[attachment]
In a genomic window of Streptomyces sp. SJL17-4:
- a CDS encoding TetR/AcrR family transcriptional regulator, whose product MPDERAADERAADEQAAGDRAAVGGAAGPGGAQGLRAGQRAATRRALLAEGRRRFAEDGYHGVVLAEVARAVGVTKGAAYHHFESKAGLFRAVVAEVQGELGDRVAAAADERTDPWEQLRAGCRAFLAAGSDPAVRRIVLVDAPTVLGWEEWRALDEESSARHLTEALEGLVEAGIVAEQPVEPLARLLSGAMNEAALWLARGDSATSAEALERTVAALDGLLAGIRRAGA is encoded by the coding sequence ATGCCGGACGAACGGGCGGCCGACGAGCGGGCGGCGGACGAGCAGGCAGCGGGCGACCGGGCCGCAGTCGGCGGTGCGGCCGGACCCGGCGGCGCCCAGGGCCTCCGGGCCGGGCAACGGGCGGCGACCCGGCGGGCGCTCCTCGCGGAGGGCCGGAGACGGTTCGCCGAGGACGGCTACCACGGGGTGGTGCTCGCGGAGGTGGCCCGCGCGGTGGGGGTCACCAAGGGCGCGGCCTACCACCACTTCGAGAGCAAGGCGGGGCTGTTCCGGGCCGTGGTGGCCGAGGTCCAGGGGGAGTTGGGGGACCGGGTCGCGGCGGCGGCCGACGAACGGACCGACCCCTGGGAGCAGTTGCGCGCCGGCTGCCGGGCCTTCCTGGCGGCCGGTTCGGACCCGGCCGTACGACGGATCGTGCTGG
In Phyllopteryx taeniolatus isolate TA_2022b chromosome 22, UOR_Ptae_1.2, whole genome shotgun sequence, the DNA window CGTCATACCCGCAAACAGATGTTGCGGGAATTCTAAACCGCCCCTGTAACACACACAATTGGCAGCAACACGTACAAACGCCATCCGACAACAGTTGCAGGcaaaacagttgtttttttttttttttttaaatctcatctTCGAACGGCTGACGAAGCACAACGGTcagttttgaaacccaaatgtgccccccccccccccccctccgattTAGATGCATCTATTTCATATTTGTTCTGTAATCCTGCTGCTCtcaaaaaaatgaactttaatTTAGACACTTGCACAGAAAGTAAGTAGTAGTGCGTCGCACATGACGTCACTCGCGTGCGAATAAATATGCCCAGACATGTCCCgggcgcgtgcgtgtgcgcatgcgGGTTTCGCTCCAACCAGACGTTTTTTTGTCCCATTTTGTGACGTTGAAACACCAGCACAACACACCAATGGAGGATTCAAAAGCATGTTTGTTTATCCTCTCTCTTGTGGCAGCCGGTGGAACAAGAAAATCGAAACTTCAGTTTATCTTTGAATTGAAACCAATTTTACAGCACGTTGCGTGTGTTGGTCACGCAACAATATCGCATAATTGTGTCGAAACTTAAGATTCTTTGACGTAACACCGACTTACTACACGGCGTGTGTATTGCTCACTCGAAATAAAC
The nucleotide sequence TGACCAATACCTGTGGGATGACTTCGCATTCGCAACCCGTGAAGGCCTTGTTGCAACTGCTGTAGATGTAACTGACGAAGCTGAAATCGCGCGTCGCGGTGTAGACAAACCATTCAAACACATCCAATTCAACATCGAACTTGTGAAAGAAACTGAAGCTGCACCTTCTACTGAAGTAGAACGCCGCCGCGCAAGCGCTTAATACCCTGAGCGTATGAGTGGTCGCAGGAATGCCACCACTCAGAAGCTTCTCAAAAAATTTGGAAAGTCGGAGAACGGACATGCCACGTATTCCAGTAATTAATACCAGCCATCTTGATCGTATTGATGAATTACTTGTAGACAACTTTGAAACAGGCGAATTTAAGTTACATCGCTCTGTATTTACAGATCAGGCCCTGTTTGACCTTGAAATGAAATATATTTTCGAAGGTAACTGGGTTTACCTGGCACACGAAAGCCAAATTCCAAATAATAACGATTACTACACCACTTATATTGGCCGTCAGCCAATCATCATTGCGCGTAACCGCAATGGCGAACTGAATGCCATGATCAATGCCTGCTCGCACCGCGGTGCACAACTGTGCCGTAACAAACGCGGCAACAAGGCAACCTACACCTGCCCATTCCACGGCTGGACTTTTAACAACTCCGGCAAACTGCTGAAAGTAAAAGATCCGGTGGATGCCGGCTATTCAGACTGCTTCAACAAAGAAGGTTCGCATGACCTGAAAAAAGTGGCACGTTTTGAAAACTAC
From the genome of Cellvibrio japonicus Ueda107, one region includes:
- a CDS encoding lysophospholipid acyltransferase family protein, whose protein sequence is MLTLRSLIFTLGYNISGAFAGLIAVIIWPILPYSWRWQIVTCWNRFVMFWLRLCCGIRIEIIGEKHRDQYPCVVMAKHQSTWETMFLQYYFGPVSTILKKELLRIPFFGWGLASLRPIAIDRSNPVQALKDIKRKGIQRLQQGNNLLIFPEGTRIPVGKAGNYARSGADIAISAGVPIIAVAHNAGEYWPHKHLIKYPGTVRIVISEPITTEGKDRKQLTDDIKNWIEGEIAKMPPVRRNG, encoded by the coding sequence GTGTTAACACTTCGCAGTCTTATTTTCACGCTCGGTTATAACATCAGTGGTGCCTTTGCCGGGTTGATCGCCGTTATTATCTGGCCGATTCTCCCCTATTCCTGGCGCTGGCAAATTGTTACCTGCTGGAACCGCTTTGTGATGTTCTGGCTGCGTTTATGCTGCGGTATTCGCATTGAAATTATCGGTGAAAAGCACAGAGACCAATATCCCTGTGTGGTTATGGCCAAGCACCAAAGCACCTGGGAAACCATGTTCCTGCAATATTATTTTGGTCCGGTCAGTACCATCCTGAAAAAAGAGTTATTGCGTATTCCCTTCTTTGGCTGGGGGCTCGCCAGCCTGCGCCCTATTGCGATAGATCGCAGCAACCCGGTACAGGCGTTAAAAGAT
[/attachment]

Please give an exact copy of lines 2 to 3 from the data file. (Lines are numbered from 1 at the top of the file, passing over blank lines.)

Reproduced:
- a CDS encoding TetR/AcrR family transcriptional regulator, whose product MPDERAADERAADEQAAGDRAAVGGAAGPGGAQGLRAGQRAATRRALLAEGRRRFAEDGYHGVVLAEVARAVGVTKGAAYHHFESKAGLFRAVVAEVQGELGDRVAAAADERTDPWEQLRAGCRAFLAAGSDPAVRRIVLVDAPTVLGWEEWRALDEESSARHLTEALEGLVEAGIVAEQPVEPLARLLSGAMNEAALWLARGDSATSAEALERTVAALDGLLAGIRRAGA is encoded by the coding sequence ATGCCGGACGAACGGGCGGCCGACGAGCGGGCGGCGGACGAGCAGGCAGCGGGCGACCGGGCCGCAGTCGGCGGTGCGGCCGGACCCGGCGGCGCCCAGGGCCTCCGGGCCGGGCAACGGGCGGCGACCCGGCGGGCGCTCCTCGCGGAGGGCCGGAGACGGTTCGCCGAGGACGGCTACCACGGGGTGGTGCTCGCGGAGGTGGCCCGCGCGGTGGGGGTCACCAAGGGCGCGGCCTACCACCACTTCGAGAGCAAGGCGGGGCTGTTCCGGGCCGTGGTGGCCGAGGTCCAGGGGGAGTTGGGGGACCGGGTCGCGGCGGCGGCCGACGAACGGACCGACCCCTGGGAGCAGTTGCGCGCCGGCTGCCGGGCCTTCCTGGCGGCCGGTTCGGACCCGGCCGTACGACGGATCGTGCTGG
In Phyllopteryx taeniolatus isolate TA_2022b chromosome 22, UOR_Ptae_1.2, whole genome shotgun sequence, the DNA window CGTCATACCCGCAAACAGATGTTGCGGGAATTCTAAACCGCCCCTGTAACACACACAATTGGCAGCAACACGTACAAACGCCATCCGACAACAGTTGCAGGcaaaacagttgtttttttttttttttttaaatctcatctTCGAACGGCTGACGAAGCACAACGGTcagttttgaaacccaaatgtgccccccccccccccccctccgattTAGATGCATCTATTTCATATTTGTTCTGTAATCCTGCTGCTCtcaaaaaaatgaactttaatTTAGACACTTGCACAGAAAGTAAGTAGTAGTGCGTCGCACATGACGTCACTCGCGTGCGAATAAATATGCCCAGACATGTCCCgggcgcgtgcgtgtgcgcatgcgGGTTTCGCTCCAACCAGACGTTTTTTTGTCCCATTTTGTGACGTTGAAACACCAGCACAACACACCAATGGAGGATTCAAAAGCATGTTTGTTTATCCTCTCTCTTGTGGCAGCCGGTGGAACAAGAAAATCGAAACTTCAGTTTATCTTTGAATTGAAACCAATTTTACAGCACGTTGCGTGTGTTGGTCACGCAACAATATCGCATAATTGTGTCGAAACTTAAGATTCTTTGACGTAACACCGACTTACTACACGGCGTGTGTATTGCTCACTCGAAATAAAC